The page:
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Use Cassiopeia to find Andromeda galaxy

But what if you can’t find the Andromeda galaxy with the eyes alone? Some stargazers use binoculars and star-hop to the Andromeda galaxy via this W-shaped constellation.

View larger. Anthony Lynch Photography provided this beautiful shot of a Perseid meteor and the Andromeda galaxy. Thank you, Anthony!

Cassiopeia appears low in the northeast sky at nightfall and early evening, then swings upward as evening deepens into late night. In the wee hours after midnight, Cassiopeia is found high over Polaris, the North Star. Note that one half of the W is more deeply notched than the other half. This deeper V is your “arrow” in the sky, pointing to the Andromeda galaxy.

Remember, on a dark night, this galaxy looks like a faint smudge of light. Once you’ve found it with the unaided eye or binoculars, try with a telescope – if you have one. The Andromeda galaxy is the nearest large spiral galaxy to our Milky Way. It’s about 2.5 million light-years away, teeming with hundreds of billions of stars.

View larger. | Many people find the Andromeda galaxy from the two streams of stars extending from the Great Square (they are the constellation Andromeda). Or they find the galaxy via the constellation Cassiopeia. This photo via EarthSky Facebook friend Cattleya Flores Viray.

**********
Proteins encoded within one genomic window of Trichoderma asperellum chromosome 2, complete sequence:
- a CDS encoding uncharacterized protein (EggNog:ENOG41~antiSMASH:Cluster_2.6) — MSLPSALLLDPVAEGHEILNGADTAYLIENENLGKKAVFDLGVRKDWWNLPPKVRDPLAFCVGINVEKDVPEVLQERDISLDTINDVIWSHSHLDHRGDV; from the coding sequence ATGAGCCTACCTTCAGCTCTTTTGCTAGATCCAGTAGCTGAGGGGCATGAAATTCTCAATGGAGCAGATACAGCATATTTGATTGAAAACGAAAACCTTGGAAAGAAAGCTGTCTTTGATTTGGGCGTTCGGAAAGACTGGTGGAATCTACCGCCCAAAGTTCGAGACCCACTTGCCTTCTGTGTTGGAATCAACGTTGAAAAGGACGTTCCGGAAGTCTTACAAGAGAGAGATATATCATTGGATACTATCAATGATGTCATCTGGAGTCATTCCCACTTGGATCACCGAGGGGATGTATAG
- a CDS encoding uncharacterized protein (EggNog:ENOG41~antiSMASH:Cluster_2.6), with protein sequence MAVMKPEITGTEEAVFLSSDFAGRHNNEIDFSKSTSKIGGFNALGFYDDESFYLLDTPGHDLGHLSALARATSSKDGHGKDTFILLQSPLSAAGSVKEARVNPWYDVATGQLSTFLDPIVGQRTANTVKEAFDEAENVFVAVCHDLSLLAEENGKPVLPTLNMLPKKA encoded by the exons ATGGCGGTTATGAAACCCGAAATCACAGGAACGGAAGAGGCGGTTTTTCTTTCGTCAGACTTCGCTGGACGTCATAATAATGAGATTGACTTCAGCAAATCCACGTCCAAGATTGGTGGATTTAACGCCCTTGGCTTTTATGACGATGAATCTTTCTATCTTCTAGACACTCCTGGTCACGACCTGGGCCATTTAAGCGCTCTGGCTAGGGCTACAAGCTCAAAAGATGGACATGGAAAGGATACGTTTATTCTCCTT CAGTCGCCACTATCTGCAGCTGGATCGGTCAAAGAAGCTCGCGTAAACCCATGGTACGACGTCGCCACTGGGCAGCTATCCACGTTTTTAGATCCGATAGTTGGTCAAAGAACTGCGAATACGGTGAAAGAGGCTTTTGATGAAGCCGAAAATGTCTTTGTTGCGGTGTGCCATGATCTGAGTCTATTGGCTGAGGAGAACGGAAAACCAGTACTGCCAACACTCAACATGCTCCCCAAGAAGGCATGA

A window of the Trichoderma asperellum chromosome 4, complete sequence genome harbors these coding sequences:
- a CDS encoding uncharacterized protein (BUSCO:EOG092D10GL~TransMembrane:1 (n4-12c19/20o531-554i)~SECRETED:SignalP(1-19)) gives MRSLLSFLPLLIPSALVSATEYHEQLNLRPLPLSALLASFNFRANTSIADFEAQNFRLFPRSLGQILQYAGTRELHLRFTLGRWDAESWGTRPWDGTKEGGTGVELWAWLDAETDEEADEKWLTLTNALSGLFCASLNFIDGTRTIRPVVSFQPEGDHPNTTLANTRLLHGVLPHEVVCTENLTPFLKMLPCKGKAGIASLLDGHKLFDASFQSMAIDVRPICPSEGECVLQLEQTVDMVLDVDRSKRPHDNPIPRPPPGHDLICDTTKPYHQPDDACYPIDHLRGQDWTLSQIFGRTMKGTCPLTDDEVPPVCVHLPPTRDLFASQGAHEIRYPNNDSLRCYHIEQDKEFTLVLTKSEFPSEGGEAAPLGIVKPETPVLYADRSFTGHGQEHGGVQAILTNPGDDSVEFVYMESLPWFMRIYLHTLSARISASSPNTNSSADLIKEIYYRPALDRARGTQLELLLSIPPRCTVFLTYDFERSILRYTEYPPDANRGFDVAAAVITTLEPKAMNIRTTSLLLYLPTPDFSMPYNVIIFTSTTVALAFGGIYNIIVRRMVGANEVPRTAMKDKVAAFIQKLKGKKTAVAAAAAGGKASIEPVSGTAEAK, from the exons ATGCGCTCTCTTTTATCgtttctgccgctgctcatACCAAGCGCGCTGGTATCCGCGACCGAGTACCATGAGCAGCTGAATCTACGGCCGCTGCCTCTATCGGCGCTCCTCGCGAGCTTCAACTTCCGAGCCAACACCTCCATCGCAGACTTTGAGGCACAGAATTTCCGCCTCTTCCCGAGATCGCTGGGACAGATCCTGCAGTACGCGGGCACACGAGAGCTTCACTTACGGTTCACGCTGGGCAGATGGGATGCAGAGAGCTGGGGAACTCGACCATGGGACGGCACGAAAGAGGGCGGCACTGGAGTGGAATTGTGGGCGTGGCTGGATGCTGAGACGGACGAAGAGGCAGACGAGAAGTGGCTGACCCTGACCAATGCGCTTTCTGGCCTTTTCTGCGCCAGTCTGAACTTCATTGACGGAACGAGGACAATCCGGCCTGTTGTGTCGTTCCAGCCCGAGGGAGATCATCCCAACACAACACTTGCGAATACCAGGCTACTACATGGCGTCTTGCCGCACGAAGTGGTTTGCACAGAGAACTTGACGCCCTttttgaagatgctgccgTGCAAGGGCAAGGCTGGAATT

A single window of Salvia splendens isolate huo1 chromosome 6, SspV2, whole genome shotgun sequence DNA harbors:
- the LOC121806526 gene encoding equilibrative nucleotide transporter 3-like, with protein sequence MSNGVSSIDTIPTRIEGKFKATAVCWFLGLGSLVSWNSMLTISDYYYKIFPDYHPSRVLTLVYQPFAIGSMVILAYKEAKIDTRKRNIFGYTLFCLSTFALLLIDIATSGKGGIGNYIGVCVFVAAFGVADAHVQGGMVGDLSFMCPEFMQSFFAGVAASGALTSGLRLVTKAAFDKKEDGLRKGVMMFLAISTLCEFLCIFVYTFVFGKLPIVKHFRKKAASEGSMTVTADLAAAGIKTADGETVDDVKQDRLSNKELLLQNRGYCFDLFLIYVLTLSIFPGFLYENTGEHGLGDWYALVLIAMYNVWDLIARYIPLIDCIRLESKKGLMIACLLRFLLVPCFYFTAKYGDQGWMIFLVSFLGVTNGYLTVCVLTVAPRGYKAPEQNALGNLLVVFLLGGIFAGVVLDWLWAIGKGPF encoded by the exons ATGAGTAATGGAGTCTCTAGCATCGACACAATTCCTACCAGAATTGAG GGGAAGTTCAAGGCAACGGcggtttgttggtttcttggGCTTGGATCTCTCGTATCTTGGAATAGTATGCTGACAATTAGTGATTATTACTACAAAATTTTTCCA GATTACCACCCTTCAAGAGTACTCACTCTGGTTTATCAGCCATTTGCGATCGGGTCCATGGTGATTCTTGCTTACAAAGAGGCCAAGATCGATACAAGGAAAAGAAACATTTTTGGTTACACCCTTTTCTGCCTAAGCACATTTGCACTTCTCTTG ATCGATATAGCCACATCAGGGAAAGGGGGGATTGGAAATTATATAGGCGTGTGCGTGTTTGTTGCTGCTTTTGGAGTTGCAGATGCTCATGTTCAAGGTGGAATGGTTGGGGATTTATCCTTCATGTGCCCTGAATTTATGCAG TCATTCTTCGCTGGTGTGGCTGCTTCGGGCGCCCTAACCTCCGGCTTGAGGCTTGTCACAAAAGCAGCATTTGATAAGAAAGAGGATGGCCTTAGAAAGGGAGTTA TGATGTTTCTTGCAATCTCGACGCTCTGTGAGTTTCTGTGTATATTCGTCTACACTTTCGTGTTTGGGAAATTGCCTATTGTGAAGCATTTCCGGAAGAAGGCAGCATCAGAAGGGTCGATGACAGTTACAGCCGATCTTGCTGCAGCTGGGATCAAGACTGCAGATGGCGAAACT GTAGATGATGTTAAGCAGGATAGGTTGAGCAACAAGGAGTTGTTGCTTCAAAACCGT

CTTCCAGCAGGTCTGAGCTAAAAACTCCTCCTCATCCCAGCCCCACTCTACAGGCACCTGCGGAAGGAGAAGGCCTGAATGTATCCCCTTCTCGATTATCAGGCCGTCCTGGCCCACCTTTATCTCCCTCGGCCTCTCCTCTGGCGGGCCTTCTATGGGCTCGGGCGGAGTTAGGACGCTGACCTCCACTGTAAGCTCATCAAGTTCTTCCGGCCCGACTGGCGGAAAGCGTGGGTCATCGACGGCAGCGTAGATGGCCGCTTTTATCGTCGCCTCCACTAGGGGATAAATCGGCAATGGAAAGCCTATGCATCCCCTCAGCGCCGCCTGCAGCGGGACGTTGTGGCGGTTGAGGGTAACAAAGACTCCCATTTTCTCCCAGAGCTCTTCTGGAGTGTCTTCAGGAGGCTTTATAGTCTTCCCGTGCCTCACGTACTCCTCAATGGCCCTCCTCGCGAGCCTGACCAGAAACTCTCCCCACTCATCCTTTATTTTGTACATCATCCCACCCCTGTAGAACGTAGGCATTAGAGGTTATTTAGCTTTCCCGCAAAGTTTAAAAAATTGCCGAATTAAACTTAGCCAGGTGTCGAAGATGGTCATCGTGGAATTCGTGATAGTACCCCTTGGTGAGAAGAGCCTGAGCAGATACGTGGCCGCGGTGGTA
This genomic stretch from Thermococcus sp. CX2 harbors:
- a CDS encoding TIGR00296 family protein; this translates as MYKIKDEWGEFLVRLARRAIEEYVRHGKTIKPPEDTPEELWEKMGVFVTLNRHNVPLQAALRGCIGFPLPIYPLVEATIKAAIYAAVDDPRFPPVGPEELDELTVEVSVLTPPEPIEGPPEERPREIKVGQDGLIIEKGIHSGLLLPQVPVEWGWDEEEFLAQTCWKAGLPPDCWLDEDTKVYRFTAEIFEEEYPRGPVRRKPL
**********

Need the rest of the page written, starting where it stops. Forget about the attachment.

View larger. | Draw an imaginary line from the star Kappa Cassiopeiae (abbreviated Kappa) through the star Schedar, then go about 3 times the Kappa-Schedar distance to locate the Andromeda galaxy (Messier 31).

Bottom line: Some prefer the constellation Cassiopedia – which is easy to find, shaped like an M or W – as a jumping off point for locating the Andromeda galaxy.

More about M31: Great galaxy in Andromeda

Use the Great Square of Pegasus to find the Andromeda galaxy

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September 17, 2018
Sky Archive

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Bruce McClure

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